I have never met a tile installer that truly sees my vision before installation and therefore I never leave it up to the tile installer to select which pieces of stone make the cut. When going with a natural stone tile, I highly recommend going through each box and sorting through prior to installation. I follow a similar process to a hoarding tv show… I make a pile of my favorite pieces that need to be showcased, a pile of pieces that are OK and a 3rd pile that are all rejects (can be used under the toilet, tub or vanity). Depending on the type of natural stone, I have been known to go to the extreme measures of taping out the actual footprint and labeling each tile with North/South/East/West instructions. I get extremely specific when I want the veining to continue through several tiles. It is an annoying (and filthy) process, but it pays off every time.

Sorting through the tile

 

Erica sorting through the tile

 

Part of my vision for the space was a line of chevron that started on the floor and continued vertically onto the vanity wall. I thought this would pull your eye up and add something special to the vanity wall. Tiling the whole wall felt over the top for my style.  I wanted to keep the chevron in the same calacatta material so it was subtle but still elevated the design. I searched high and low for the right size of calacatta to create the chevron with no success. I had my heart set on this chevron, so I was going to make it happen even if I had to cut the tile myself. In the end, I decided to have my countertop fabricator cut the custom chevron pieces to the perfect size on their huge machines. The pieces needed to be precise and it would have taken forever to cut each piece down individually onsite.

 

Creating a template for the Chevron cuts

 

Chevron tile template

 

This installation was extremely complicated, and needed to be mapped out perfectly prior to starting. Getting the chevron to line up perfectly with the center of the vanity and hit the tub where I wanted on the floor took about 4,000 iterations to the design, but it was worth it.

 

Figuring out the exact placement of the chevron detail with a laser

 

Floor tile progress

 

View of the chevron continuing from the floor to the wall, vertically before vanity installation

 

Because I’m a designer and I like to make things even more complicated (ha!), I decided that I wanted the vertical chevron accent to be flush with the drywall. This was another risk, I wasn’t really 100% sure what this would look like installed, and if they would be able to finish it to my liking. I think this risk paid off, it is such a custom look. It is such a subtle difference but I love the way it turned out.

 

Chevron detail after installing an additional 1/4″ drywall to make it flush with the wall

 

Flush chevron detail – after the cabinets and counters were installed

 

I went through all of the tiles individually, but made the mistake of not going through the chevron pieces after they were cut. Of course there was one piece that had to come out. It was bright white and all my eyes saw when I looked at the wall.  Lesson learned!

 

The picture I sent to my tile installer…this tile had to go

 

I could tell my husband, Justin, wasn’t in love with the calacatta when it was first installed. He thought it was too cold and a little busy. I was anxious as the bathroom started to come together to see if my vision would work in reality and I really wanted this bathroom to top our last bathroom.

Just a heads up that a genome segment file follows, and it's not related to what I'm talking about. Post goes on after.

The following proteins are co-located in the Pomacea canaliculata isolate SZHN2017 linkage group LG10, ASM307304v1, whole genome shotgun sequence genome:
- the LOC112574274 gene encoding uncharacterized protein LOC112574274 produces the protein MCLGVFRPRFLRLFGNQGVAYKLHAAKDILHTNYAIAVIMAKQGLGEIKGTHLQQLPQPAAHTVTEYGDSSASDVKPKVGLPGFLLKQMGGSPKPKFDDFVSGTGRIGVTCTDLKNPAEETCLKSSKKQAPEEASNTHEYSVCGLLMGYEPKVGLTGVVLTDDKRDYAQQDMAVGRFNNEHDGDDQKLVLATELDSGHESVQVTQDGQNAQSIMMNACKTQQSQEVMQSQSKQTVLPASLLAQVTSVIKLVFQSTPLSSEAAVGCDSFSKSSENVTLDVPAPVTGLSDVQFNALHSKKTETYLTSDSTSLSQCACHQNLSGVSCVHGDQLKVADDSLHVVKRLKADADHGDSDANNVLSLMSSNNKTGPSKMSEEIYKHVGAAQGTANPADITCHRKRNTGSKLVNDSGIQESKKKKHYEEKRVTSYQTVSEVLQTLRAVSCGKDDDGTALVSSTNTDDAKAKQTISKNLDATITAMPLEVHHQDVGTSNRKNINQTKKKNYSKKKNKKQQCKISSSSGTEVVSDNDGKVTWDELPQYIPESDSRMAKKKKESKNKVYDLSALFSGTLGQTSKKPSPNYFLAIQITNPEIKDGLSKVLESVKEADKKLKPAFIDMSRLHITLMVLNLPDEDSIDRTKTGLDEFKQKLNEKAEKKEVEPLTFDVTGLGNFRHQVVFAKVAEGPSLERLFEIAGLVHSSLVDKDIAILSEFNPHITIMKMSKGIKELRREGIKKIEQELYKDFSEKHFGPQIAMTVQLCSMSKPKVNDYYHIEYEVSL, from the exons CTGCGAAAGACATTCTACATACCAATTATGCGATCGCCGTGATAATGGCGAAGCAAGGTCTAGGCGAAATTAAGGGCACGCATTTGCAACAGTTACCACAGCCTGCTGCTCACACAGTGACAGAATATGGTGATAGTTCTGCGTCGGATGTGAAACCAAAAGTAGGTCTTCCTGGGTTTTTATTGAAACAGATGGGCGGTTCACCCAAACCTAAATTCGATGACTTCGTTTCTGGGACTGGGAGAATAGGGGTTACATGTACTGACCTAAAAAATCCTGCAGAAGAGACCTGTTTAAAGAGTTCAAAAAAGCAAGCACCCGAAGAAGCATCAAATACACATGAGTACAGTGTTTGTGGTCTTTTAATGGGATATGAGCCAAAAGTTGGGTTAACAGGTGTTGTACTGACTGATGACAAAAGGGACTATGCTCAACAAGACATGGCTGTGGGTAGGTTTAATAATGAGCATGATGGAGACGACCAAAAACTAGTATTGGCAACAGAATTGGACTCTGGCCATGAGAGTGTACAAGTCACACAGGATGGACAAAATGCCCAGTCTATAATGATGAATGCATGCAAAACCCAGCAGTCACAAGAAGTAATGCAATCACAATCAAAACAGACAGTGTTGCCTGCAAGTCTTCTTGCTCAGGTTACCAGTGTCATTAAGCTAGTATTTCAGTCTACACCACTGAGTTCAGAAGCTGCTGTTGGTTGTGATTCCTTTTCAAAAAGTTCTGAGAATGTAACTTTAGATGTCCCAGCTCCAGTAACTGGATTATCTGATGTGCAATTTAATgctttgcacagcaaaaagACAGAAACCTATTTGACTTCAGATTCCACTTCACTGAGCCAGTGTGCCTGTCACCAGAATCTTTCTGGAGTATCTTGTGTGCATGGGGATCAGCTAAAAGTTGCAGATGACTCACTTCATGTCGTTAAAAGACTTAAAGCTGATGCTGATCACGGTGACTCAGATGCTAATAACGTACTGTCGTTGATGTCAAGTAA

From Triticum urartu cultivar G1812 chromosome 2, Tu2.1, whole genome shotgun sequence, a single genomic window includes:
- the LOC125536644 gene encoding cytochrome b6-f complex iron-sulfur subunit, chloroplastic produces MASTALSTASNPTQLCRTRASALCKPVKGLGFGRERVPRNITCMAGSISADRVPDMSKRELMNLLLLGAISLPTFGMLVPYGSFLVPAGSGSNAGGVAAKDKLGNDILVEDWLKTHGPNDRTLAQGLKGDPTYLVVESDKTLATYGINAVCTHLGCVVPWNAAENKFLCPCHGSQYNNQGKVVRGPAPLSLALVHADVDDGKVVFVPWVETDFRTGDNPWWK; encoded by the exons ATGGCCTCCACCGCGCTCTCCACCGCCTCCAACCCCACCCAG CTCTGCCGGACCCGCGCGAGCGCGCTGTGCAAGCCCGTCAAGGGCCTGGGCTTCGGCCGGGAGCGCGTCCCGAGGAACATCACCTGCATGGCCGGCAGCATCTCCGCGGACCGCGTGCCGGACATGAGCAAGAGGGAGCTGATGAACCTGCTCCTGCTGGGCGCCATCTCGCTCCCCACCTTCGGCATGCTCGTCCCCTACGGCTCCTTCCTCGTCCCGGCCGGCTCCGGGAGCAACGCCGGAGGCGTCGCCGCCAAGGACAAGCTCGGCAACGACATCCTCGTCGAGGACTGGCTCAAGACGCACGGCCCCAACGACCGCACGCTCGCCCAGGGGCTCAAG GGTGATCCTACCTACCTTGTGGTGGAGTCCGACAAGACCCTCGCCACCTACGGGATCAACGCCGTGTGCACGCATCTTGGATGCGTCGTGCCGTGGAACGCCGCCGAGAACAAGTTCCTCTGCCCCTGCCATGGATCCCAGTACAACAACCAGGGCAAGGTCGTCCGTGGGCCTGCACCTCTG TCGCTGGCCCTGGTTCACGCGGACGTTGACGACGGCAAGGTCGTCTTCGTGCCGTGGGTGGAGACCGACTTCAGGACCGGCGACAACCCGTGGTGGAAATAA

Last week he told me that he has loved the bathroom more and more as each new finish/fixture is installed. He said each new layer adds a new dimension to the space. It felt like one of the best compliments I’ve ever received on a design, coming from my spouse. I had so much fun (and anxiety) creating this master bathroom retreat for us to share! If you need me, I will be in my new bathroom for the rest of 2020…

 

I love the contrast/warmth of the walnut combined with the calacatta marble…two of my favorite things

 

Tips for a marble tile bathroom:

  • Always order more overage material than normal so you are able to be selective in the pieces installed (this also ensures you aren’t stuck with a different lot if you run out of tile). I recommend 25% overage while the standard is 10-15%
  • Sort through the boxes prior to installation
  • Don’t forget to seal your tile!
  • Select a honed finish for a more casual/lived in look and polished for a more elegant look

A Deeper Dive Into Lake Shore Restore

We’re excited to introduce you to #LakeShoreRestore, an active, exciting project we’ve been working on recently. This is a special job for us, not just because we get to completely transform an awesome condo with an amazing view, but because the project comes from a repeat client. In the previous project, we only renovated their kitchen, but we have much bigger plans for the new condo. Here’s a look at the old project:

Before picture of kitchen in the old condo.

 

The renovated kitchen from the first project we did for this client.

 

Old Project

Renovated kitchen in old condo.

 

Different angle of the renovated kitchen.

 

We’re planning a completely new look and feel for their new kitchen, so be sure to follow us on Instagram to see the progress. 

 

After seeing this unique space, which was once two separate units now combined into one, our client jumped at the opportunity to buy it and own another condo in the same building. We can completely relate to relocating just a few floors because we too purchased another condo in the same building after living there for 5 years.